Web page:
Bontrager has released a quartet of new tires, and while many of the model names will look familiar, the tread pattern, compound, and constructions have all been updated. XR1
First up is the XR1, which is designed for cross-country racing, where light weight and low rolling resistance are the top priorities. The tire uses Bontrager's new TM-Speed rubber compound, and has just enough center tread to maintain climbing traction, with taller side knobs to add cornering security. A nylon insert provides sidewall protection without incurring too much of a weight penalty. Available in a 29 x 2.2” width, the XR weighs a claimed 630 grams and retails for $59.99 USD.XR5 / SE5
Next is the XR5, and its beefier sibling, the SE5. Both tires use the same tread pattern, which consists of alternating L-shaped and rectangular side knobs, and alternating rectangular and square center knobs. Compared to the original version, there's more siping on the center knobs to bump up the level of traction, and both tires use Bontrager's new dual-compound TM-Grip rubber.
The difference between the XR5 and the SE5 lies in the casing construction – the XR5 uses Bontrager's Inner Strength casing, which uses a layer of cut-resistant nylon to provide sidewall protection. The SE5 adds in another layer of nylon that runs from bead to bead in order to provide even more puncture resistance.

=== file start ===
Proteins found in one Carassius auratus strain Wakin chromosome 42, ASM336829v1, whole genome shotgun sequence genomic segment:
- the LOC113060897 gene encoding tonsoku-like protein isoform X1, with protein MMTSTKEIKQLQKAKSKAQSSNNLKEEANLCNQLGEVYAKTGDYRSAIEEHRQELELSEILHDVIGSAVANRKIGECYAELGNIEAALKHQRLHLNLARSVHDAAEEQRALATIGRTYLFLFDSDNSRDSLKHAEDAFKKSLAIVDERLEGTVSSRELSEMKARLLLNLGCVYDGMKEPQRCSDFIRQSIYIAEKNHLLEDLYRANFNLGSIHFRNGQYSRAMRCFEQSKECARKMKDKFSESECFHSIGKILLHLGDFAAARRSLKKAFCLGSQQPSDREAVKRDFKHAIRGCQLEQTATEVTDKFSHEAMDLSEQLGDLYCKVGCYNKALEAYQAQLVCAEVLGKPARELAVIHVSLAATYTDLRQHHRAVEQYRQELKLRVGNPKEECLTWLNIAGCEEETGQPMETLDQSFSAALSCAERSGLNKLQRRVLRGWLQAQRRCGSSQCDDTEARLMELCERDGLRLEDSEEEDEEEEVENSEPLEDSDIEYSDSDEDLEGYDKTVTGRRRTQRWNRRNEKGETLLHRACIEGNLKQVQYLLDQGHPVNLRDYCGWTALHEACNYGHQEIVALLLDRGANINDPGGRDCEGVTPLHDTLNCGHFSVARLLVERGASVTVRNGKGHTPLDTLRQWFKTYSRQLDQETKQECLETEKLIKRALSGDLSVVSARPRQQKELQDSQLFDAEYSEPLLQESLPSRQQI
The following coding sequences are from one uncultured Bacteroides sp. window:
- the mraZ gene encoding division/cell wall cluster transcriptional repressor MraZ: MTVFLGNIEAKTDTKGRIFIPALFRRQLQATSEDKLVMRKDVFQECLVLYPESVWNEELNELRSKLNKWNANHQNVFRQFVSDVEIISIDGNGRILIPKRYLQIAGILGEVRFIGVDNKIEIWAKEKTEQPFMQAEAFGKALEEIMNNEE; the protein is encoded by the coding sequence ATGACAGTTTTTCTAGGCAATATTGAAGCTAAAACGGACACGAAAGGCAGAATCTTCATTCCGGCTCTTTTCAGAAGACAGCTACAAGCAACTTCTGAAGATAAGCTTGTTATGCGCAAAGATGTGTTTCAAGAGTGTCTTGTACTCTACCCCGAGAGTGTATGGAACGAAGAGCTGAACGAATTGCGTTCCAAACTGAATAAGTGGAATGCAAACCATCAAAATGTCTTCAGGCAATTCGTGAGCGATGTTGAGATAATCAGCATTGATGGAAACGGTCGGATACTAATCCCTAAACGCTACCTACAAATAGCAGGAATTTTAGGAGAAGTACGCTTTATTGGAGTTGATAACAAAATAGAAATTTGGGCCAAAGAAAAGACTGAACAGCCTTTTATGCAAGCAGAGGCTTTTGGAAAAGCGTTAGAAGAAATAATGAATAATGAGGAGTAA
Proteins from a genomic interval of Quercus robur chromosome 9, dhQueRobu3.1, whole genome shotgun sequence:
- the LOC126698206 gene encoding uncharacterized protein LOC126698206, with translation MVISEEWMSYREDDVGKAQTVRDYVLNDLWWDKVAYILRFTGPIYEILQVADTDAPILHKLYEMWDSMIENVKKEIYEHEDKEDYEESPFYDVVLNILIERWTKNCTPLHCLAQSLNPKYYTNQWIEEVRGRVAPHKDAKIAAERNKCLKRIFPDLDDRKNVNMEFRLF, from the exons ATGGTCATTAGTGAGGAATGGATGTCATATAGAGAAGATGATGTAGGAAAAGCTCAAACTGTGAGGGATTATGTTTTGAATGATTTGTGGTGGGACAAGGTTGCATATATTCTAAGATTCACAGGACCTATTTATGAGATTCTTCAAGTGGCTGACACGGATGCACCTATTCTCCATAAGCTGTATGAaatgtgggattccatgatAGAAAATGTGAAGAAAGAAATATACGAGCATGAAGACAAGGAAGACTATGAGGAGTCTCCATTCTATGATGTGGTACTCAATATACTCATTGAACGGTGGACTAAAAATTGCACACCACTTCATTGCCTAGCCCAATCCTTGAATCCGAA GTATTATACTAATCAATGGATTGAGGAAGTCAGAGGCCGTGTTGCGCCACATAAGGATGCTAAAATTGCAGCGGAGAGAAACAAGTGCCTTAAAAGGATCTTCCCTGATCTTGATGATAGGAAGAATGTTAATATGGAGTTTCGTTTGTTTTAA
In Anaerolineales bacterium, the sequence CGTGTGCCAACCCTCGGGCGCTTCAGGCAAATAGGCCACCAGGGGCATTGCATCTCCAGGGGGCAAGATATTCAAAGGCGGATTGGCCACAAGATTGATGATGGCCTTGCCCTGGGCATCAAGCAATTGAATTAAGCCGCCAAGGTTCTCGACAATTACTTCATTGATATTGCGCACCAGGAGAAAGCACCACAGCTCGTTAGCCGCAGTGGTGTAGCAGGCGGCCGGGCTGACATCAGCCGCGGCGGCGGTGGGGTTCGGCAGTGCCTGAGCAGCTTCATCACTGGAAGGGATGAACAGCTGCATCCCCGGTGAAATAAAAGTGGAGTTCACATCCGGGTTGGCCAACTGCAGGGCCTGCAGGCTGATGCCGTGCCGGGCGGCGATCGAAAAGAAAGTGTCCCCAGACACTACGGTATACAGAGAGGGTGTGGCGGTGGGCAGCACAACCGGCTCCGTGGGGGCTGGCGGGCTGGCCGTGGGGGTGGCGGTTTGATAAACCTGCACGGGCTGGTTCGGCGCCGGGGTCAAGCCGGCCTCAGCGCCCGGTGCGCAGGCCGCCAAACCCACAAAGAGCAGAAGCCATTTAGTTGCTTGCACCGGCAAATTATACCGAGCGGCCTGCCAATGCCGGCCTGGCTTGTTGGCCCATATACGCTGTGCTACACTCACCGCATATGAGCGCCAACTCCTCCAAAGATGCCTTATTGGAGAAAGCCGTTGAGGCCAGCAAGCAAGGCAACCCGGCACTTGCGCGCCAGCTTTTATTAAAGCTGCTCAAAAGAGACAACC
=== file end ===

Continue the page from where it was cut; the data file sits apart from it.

Both options are available in 29 x 2.5” or 27.5 x 2.5” widths. The XR5 weighs a claimed 1000 grams for the 29” version and 945 grams for the 27.5” version and retails for $59.99.
The SE5 weighs in at 960 grams for the 27.5” version or 1026 grams for the 29” option. MSRP: $74.99. SE6
The most aggressive option in Bontrager's trail tire lineup is the new SE6. It's designed to dig in and hold on in loose terrain, with tall side knobs and relatively square center blocks for braking traction. It uses the dual-compound TM-Grip rubber, and has the same Core Strength casing design used for the SE5.
Available solely in a 29 x 2.5” version, the SE6 weighs a claimed 1045 grams and retails for $74.99 USD.Initial Impressions
I've been running the SE6 and SE5 for the last few weeks on my Commencal Meta TR, and so far things are off to a smooth start. There weren't any issues getting everything installed, and out on the trail there haven't been any odd handling quirks to get used to - predictable is the name of the game here.
It's been relatively dry lately, so I can't report on how the new tires handle greasy roots and slimy rocks, but I can say that they've done quite well on looser, dustier trails. The SE6 / SE5 pairing offers a good blend of cornering and braking grip without feeling too draggy on harder packed trails.
Wet, tricky conditions are guaranteed to return before long, so keep an eye out for a full review later this summer once I put these tires through the full range of conditions. And yes, I'll be sure to include comparisons to the Maxxis Assegai / DHR II combo, since there's no denying the fact that there are some similarities in the tread patterns.
More information: trekbikes.com